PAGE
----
Wednesday, September 12

Review: Labyrinth of Refrain - Coven of Dusk [Nintendo Switch eShop]

The dungeon-crawler RPG is a genre with roots about as far back as I can remember, originally playing titles like The Bard’s Tale back on my Commodore 64. Since that time not too much has changed, nor has it needed to for people who appreciate the methodical exploration mixed with turn-based combat. In order to try to stand out, and I suppose to seem more modern, Labyrinth of Refrain: Coven of Dusk charts out its own and very unexpected path with its narrative while sporting satisfying though traditional play within the dungeons themselves.

Since this is somewhat a tale of two games we’ll start with the actual gameplay itself. Adhering to pretty traditional fare you’ll command a party of puppets who’ll explore the dungeons under the town of Refrain. The conceit for this has to do with green miasma that’s dangerous to humans being down there, so the buxom and pretty ill-tempered witch Dronya instead uses the power of the Tractatus de Monstrum to enchant your puppet party to do the dirty work. You’ll be able to define and build your party, working with a selection of 6 different classes (male or pretty scantily-clad females) and a number of traits you can play with to tweak things a bit more to your liking. Combat is pretty standard turn-based fare, though you’ll need to try to avoid leaving any of your party vulnerable to strikes that will cripple your puppets or even destroy them.

As you make progress in the dungeon you’ll move back into the world above the dungeons following the pretty wordy (beware of very little gameplay and a LOT of text in the first hour alone) and at times positively unsettlingly mature exploits of Dronya and her helper Luca. In particular a relatively early scene comes to mind where Dronya is sexually assaulted by a nun (don’t ask), which very much earns the game’s mature rating, though on the whole I’m a bit baffled by the need for the inclusion of these elements aside from pure shock value. All the same as the story progresses some of the dialogue, though at times very wordy and a bit dull, has its moments and can be funny at least.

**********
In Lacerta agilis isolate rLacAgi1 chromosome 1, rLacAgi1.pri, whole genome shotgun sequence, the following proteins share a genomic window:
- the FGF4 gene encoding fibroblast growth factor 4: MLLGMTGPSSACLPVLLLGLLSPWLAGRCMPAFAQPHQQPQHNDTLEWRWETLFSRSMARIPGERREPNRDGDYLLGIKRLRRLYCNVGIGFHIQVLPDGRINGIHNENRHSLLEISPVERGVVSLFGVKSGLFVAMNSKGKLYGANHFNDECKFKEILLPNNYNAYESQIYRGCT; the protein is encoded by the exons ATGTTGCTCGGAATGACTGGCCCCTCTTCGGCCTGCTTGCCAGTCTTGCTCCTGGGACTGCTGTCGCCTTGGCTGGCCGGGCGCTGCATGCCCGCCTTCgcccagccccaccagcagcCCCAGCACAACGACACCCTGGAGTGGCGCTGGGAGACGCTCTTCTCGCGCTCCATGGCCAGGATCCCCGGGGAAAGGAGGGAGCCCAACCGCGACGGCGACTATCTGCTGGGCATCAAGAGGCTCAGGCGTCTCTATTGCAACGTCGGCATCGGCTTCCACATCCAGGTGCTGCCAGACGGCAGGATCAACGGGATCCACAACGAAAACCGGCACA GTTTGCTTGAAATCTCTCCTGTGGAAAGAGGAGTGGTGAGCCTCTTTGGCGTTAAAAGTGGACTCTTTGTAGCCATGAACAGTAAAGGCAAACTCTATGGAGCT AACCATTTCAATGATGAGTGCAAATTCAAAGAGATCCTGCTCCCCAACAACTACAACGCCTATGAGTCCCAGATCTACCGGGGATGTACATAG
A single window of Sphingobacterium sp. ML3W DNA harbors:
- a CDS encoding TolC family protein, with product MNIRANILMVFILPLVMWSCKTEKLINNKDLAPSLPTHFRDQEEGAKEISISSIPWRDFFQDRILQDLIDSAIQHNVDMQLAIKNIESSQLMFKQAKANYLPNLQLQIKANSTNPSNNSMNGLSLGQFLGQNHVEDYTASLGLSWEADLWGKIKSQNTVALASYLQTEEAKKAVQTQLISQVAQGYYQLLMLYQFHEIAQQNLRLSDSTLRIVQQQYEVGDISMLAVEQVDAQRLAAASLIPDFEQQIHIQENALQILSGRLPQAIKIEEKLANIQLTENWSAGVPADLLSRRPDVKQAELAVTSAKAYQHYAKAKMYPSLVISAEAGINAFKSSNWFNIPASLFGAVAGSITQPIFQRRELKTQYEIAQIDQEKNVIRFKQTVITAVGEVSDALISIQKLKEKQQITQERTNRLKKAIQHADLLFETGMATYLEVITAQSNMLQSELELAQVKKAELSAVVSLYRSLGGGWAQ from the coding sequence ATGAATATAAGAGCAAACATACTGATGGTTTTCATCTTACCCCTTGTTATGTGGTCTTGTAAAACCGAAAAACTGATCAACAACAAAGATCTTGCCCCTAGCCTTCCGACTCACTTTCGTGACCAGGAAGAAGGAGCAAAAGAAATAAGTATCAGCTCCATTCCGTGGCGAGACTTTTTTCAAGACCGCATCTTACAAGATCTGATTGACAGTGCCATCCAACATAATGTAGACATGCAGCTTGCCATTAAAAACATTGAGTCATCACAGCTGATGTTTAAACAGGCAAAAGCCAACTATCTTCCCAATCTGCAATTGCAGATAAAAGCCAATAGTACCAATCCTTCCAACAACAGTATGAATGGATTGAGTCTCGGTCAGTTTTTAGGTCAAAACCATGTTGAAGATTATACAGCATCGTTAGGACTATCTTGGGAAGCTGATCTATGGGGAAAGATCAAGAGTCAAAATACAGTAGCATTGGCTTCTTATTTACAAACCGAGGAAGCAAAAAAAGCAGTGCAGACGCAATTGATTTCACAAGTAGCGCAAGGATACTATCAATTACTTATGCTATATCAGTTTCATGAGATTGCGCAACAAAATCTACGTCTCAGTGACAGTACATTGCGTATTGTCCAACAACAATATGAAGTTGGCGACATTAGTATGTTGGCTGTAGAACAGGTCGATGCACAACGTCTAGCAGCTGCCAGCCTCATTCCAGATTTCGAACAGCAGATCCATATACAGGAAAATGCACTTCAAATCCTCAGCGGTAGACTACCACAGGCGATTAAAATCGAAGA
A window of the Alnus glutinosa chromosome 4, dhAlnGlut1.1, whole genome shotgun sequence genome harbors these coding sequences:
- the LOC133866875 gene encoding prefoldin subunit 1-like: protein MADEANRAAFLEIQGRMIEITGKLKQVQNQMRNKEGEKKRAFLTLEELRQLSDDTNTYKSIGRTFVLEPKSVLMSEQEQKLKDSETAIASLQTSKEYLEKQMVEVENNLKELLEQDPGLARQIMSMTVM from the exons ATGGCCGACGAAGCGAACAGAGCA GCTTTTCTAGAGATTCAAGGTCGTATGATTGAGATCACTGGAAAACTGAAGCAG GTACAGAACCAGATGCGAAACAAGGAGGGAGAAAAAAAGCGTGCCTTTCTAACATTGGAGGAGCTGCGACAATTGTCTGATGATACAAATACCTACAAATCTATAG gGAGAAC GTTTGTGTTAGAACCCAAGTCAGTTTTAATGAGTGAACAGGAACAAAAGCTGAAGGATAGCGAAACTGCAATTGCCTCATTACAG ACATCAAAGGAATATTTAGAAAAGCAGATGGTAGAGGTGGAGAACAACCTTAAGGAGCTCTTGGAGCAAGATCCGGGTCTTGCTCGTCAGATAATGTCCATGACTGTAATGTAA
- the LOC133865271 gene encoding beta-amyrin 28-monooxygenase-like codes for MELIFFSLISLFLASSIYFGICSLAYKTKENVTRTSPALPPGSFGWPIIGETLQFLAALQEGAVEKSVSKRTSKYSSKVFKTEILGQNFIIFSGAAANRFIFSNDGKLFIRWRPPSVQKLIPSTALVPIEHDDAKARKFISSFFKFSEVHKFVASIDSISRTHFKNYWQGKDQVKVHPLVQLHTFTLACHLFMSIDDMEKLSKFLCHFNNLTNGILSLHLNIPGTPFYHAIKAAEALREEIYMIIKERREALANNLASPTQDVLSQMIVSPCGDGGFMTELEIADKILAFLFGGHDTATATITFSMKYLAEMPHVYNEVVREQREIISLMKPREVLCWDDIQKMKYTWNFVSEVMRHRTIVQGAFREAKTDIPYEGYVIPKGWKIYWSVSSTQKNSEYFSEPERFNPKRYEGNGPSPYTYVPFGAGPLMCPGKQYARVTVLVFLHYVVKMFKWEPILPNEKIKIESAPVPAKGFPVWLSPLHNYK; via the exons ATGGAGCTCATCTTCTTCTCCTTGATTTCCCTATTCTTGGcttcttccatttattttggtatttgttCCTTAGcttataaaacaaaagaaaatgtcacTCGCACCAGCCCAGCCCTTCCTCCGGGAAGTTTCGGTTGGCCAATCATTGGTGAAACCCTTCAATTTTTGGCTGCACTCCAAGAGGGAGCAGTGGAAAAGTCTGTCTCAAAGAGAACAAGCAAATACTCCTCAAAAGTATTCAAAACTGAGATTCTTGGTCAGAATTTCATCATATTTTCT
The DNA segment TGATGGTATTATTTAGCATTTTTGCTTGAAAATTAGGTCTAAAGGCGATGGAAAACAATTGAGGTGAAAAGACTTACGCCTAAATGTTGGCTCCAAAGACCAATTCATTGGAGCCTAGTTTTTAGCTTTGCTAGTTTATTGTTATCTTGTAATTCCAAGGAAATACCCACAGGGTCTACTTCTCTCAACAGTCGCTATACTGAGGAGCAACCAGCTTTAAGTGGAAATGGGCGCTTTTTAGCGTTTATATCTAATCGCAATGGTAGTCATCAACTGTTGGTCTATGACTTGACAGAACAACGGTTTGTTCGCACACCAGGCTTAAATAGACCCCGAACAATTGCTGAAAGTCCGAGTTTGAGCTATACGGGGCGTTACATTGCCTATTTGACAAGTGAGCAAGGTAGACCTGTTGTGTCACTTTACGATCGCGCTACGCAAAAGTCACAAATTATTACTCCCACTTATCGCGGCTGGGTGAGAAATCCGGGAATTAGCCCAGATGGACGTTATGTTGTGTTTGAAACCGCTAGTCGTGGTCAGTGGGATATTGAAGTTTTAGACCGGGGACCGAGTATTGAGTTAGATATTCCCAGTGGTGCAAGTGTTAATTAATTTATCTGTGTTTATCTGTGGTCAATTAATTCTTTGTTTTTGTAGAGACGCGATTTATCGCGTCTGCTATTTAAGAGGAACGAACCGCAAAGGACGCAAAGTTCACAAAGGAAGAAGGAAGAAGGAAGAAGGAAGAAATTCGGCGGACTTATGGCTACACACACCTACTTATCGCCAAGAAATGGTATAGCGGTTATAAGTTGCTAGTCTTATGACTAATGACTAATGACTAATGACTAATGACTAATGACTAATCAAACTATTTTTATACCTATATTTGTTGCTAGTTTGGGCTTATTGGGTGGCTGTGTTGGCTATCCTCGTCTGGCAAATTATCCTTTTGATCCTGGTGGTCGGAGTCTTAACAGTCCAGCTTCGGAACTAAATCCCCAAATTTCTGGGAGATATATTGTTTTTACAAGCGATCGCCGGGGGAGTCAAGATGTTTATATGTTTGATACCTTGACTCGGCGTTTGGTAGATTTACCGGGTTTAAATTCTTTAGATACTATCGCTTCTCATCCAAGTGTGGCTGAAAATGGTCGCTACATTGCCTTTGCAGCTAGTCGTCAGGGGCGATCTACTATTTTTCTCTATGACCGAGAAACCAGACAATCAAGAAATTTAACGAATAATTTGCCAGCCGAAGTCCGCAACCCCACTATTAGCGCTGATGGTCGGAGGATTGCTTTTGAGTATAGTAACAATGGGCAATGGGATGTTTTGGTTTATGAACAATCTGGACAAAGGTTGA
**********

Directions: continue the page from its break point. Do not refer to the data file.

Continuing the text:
For the most part I see Labyrinth of Refrain as a take it or leave it proposition mostly resting on your interest in genre or at least the methodical style of play. It’s not terribly dynamic or exciting given that it is turn-based, but there can be a sense of satisfaction when you get into new territory and discover new things. On the narrative side perhaps there’s a crowd who is into the sometimes bizarrely adult elements but at the same time the game could have obviously gone further all in on that thread and didn’t. The result is a narrative that can be long-winded but surprising and amusing sitting on top of rock-solid turn-based RPG elements that you can tailor to your tastes reasonably well. Not a bad deal if you’re looking for something a bit different on several levels.

Score: 7

  • Satisfying traditional dungeon crawling with turn-based RPG combat and progression
  • The narrative ride certainly takes some unexpected turns in places
  • If you’re looking for a slow burn that’s easy to pick up and then put down it works well that way

  • The spikes into very adult and somewhat disturbing events may make it a very bad match for some gamers, though it could intrigue others
  • At times the story text can really wear you out, like unfortunately in the first hour
  • In terms of the gameplay itself it is refined but doesn’t break any ground either